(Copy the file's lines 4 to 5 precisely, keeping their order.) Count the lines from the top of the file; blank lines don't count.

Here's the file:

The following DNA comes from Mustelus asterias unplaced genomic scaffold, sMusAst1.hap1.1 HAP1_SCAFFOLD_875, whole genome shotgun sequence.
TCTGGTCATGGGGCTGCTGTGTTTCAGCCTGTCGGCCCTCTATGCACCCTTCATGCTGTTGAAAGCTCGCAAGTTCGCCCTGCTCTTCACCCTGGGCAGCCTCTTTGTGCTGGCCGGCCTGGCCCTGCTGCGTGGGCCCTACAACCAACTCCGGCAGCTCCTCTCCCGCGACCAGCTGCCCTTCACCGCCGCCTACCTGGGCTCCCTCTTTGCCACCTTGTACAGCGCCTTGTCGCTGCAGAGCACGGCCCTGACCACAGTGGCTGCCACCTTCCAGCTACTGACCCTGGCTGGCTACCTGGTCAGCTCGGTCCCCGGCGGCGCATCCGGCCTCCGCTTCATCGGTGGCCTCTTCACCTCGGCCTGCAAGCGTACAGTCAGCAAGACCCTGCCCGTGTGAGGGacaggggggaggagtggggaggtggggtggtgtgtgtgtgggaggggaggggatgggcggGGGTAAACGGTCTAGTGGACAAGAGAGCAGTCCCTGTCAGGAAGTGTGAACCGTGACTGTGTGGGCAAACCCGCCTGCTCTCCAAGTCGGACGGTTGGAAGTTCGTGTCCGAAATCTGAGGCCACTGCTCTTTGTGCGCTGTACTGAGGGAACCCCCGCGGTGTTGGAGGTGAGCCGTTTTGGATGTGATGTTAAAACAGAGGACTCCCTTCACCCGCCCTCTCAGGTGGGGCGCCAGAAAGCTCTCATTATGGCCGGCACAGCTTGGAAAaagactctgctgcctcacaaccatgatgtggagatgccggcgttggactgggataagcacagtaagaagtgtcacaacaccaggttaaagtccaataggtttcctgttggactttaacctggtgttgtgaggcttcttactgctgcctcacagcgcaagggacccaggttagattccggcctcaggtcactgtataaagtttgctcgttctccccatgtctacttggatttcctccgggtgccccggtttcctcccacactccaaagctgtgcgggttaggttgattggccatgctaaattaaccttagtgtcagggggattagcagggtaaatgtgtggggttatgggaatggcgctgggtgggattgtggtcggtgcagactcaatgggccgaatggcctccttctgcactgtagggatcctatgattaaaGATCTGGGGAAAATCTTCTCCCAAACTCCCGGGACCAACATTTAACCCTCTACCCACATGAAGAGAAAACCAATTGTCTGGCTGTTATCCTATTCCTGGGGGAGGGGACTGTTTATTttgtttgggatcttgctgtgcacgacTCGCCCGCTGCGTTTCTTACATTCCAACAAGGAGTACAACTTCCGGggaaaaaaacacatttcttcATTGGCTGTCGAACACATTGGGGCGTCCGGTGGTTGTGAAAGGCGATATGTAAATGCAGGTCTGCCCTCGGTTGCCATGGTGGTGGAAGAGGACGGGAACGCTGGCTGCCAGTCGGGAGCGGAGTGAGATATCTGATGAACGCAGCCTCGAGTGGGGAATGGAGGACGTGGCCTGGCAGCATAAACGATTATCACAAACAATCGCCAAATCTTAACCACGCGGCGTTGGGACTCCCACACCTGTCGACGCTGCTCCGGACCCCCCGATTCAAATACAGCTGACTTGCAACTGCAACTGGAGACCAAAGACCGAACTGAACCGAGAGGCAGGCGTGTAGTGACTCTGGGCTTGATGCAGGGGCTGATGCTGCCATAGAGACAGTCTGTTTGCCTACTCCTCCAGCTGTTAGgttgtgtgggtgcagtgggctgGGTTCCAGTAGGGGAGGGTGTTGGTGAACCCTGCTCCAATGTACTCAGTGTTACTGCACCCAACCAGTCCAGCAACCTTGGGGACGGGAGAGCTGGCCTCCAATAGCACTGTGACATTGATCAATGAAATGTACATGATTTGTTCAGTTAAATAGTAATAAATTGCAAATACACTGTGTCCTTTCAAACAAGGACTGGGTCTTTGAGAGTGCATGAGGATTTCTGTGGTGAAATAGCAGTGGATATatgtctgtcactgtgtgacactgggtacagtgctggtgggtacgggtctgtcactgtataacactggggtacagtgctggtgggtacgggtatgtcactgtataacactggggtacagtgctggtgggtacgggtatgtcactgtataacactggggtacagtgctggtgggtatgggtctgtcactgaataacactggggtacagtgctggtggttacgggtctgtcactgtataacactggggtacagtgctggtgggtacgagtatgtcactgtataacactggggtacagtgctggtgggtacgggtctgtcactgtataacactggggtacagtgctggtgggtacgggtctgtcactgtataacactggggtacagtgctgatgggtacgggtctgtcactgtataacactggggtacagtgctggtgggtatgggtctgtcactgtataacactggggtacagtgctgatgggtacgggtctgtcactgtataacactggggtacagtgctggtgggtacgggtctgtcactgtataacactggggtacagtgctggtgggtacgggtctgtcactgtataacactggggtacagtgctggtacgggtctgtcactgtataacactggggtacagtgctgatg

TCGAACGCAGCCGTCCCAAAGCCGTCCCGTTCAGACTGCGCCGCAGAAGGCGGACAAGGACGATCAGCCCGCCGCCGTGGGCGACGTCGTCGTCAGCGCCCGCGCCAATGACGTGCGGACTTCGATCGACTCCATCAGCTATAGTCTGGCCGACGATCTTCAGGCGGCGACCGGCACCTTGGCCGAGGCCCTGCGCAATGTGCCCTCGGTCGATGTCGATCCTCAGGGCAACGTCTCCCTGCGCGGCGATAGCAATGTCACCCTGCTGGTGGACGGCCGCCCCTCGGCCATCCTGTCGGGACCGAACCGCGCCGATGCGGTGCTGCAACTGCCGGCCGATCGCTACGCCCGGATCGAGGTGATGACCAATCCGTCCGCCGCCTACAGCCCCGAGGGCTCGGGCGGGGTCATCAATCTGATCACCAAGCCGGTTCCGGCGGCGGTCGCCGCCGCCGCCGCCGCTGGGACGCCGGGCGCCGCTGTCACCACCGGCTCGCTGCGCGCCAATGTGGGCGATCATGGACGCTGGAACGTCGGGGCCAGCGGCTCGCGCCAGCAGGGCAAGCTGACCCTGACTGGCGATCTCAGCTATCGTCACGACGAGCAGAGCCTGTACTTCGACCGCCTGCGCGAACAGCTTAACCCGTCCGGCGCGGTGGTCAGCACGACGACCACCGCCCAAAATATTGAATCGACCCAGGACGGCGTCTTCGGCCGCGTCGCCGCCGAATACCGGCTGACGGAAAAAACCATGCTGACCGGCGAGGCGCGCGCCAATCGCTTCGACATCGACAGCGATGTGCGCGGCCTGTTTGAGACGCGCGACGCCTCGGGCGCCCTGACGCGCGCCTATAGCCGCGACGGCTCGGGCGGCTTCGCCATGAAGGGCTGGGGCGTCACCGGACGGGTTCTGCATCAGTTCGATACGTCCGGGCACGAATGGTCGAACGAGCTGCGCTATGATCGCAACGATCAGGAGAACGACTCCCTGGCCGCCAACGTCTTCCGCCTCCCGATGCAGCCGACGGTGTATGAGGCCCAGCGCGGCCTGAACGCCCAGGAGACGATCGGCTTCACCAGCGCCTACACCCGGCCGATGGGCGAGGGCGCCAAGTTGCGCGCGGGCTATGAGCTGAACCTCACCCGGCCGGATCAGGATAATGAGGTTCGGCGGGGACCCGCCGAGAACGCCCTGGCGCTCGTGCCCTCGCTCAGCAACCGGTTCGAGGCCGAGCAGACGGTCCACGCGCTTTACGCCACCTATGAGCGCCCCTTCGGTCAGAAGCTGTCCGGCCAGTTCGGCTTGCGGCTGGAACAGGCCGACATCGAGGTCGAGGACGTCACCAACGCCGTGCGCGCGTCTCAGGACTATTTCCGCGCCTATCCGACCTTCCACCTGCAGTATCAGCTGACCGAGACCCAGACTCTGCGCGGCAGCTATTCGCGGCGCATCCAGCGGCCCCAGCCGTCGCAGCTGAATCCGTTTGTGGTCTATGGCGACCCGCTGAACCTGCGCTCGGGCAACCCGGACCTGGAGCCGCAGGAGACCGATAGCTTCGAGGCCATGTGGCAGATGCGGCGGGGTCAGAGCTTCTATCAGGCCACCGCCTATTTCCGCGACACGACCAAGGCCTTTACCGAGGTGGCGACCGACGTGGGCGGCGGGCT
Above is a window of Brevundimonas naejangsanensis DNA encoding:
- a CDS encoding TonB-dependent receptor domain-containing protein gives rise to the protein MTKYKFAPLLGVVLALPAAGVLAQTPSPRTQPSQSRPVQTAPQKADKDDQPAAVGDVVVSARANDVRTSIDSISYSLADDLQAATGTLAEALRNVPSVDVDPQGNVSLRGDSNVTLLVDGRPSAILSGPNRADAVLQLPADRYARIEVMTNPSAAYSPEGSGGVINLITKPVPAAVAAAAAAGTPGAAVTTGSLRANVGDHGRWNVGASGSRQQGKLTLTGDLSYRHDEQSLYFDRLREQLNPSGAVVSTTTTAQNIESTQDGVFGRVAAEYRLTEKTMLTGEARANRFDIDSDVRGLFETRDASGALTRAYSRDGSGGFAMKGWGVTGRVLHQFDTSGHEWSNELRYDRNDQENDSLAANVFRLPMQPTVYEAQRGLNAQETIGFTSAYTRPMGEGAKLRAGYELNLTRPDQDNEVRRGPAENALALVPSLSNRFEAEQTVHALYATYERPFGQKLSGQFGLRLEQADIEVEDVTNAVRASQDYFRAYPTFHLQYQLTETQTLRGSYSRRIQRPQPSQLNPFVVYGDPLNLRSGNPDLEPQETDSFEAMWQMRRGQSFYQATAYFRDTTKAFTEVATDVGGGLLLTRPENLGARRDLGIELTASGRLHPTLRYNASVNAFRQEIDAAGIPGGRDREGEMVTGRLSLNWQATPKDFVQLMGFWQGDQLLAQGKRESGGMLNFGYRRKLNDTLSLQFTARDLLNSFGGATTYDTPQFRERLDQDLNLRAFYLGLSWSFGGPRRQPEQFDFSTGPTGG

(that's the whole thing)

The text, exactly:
Above is a window of Brevundimonas naejangsanensis DNA encoding:
- a CDS encoding TonB-dependent receptor domain-containing protein gives rise to the protein MTKYKFAPLLGVVLALPAAGVLAQTPSPRTQPSQSRPVQTAPQKADKDDQPAAVGDVVVSARANDVRTSIDSISYSLADDLQAATGTLAEALRNVPSVDVDPQGNVSLRGDSNVTLLVDGRPSAILSGPNRADAVLQLPADRYARIEVMTNPSAAYSPEGSGGVINLITKPVPAAVAAAAAAGTPGAAVTTGSLRANVGDHGRWNVGASGSRQQGKLTLTGDLSYRHDEQSLYFDRLREQLNPSGAVVSTTTTAQNIESTQDGVFGRVAAEYRLTEKTMLTGEARANRFDIDSDVRGLFETRDASGALTRAYSRDGSGGFAMKGWGVTGRVLHQFDTSGHEWSNELRYDRNDQENDSLAANVFRLPMQPTVYEAQRGLNAQETIGFTSAYTRPMGEGAKLRAGYELNLTRPDQDNEVRRGPAENALALVPSLSNRFEAEQTVHALYATYERPFGQKLSGQFGLRLEQADIEVEDVTNAVRASQDYFRAYPTFHLQYQLTETQTLRGSYSRRIQRPQPSQLNPFVVYGDPLNLRSGNPDLEPQETDSFEAMWQMRRGQSFYQATAYFRDTTKAFTEVATDVGGGLLLTRPENLGARRDLGIELTASGRLHPTLRYNASVNAFRQEIDAAGIPGGRDREGEMVTGRLSLNWQATPKDFVQLMGFWQGDQLLAQGKRESGGMLNFGYRRKLNDTLSLQFTARDLLNSFGGATTYDTPQFRERLDQDLNLRAFYLGLSWSFGGPRRQPEQFDFSTGPTGG